Thomas Jefferson, coat hanger, clothes rack

Thomas Jefferson’s Revolving Closet Rack
From http://www.monticello.org

Apparently, one of the first patents for a device similar to today’s coat hangers was issued in 1869 to O.A. North, from New Britain Connecticut.  unfortunately, I haven’t been able to locate that patent or the drawing that should be with the patent – records that old at the United States Patent Office are listed by year, classification and patent number only rather than by key word.  Over 13,000 patents were issued in 1869 alone!

Until 1903, coat hangers were made of wood supported by other materials.  The ubiquitous wire coat hanger was apparently first designed by Albert J. Parkhouse in 1903.  Parkhouse was an employee of the Timberlake Wire and Novelty Company in Jackson, Michigan.  His co-employees were unhappy because the company did not have enough coat hooks, so many of their heavy winter coats would fall to the floor during their work shift.  Mr. Parkhouse grabbed a length of wire, twisted it so that one end had a hook on it, there were two ovals below that, and then the other end of the wire was twisted around the stem of the hook.

Coat Hanger, Patent. Invention

The First Wire Coat Hanger

In keeping with the custom of the day, Parkhouse’s employer, Timberlake, patented the idea and reaped the profits.  After a few years, Albert Parkhouse  (perhaps realizing that it is cold in Michigan in winter and not that cold somewhere else) moved his family to Los Angeles where he started his own wire novelty company.  He died at the age of 48 from a ruptured ulcer.

Over the years, many other patents have been issued for designs that improved the original one, to where today the variety of coat hangers is overwhelming.  However, the wire coat hanger is the champion of them all, beloved by dry cleaners everywhere and collecting in our closets in prolific amounts.

Many  Hangers Photogrpah by:  "Grucce" by A7N8X - Own work. Licensed under CC BY-SA 3.0 via Wikimedia Commons - http://commons.wikimedia.org/wiki/File:Grucce.jpg#mediaviewer/File:Grucce.jpg

Many Hangers
Photograph by:
“Grucce” by A7N8X – Own work. Licensed under CC BY-SA 3.0 via Wikimedia Commons

Have a great day!

Nancy

 

Time Lapse


Good morning Everyone!

2004, Age 3

Kayla, right after she came to live with us
Kayla, right after she came to live with us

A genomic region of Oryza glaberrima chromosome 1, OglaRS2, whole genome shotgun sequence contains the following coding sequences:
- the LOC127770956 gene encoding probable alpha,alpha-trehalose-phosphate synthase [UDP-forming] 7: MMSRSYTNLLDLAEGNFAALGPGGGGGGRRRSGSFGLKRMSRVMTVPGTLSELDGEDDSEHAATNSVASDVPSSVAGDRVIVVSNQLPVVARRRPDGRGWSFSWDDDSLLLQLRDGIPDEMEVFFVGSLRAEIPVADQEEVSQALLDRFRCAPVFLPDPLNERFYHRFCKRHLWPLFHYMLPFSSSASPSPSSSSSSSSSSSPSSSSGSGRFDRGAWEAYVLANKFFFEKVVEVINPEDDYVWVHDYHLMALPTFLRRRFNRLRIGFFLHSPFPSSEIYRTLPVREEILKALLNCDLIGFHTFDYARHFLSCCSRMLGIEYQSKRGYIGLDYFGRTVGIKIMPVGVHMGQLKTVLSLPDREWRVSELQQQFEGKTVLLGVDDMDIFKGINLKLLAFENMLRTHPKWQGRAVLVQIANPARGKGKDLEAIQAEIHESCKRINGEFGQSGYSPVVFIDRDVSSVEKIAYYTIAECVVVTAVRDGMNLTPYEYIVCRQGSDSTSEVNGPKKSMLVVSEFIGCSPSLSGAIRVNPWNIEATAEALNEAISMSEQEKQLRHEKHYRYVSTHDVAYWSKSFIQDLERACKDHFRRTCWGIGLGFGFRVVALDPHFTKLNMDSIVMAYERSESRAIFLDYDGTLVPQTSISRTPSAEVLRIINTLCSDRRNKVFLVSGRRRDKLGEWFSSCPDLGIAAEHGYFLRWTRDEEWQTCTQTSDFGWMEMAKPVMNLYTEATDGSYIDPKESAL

2015, Age 13

Kayla, 2015

Kayla, 2015

Enough said.

Have a great day!

Nancy

Telephone


Good morning Everyone!

Antique Telephone

How many of you remember the game “telephone”?  Somewhere between 2nd and 6th grade, a teacher, troop leader or other adult in charge of a group of children (because we kids would never have done something like this on our own – we had better games to play!) would have us all either stand or sit in a line.  Then the leader would whisper something to the first child in the line, and that something was whispered all the way down the line to the last child, where the final result was announced.  Usually the message had changed drastically by the time it reached the last person in line.

We had the Middle School version of telephone here the other day.  Kayla called me after school to announce proudly “We were on soft lock down today!”  Apparently, a soft lock down permits the activities of the normal school day to continue with some added locked doors and things.  I asked her if it had been a drill, and she was pleased to tell me that no, the lock down was for real.  She said that at one point, helicopters flying over head shook her school room.

An astute parent such as myself would realize that at this point, Kayla was eager to tell me more, so I made her day by asking about it.  The version at the Middle School was that three men had escaped from prison (and she informed me that escaped prisoners were much worse than men who escaped from jail), and had been seen in one of the lower-income neighborhoods around the school.  However, one of the men had only one leg and he had been captured.

Later on that evening, to help her feel better, I conducted a web search to find out the whole story.  One man had escaped from the Crenshaw County jail on January 2, and someone thought they had seen him in our town walking down a road at 5 a.m. the day of the lock down.  The Middle School got one thing right:  he did have only one leg; the other was a prosthetic.  Three prisoners had escaped from some other jail in Alabama on December 24, but all three of them had been captured quickly.

Have a great day!

Nancy

Riddle Me This!


Good morning Everyone!

Here’s a favorite family riddle:

WHAT’S BLACK AND WHITE AND RED ALL OVER?

From Print Shop Professional 2.0
From Print Shop Professional 2.0

ANSWER:

 

 

 

 

Boo 1

BOO, ON SPAGHETTI NIGHT!

(Boo is one of Mandy’s nicknames.)

She looks very repentant when caught in the act, doesn’t she?

DSC_0614

Have a great day!

Nancy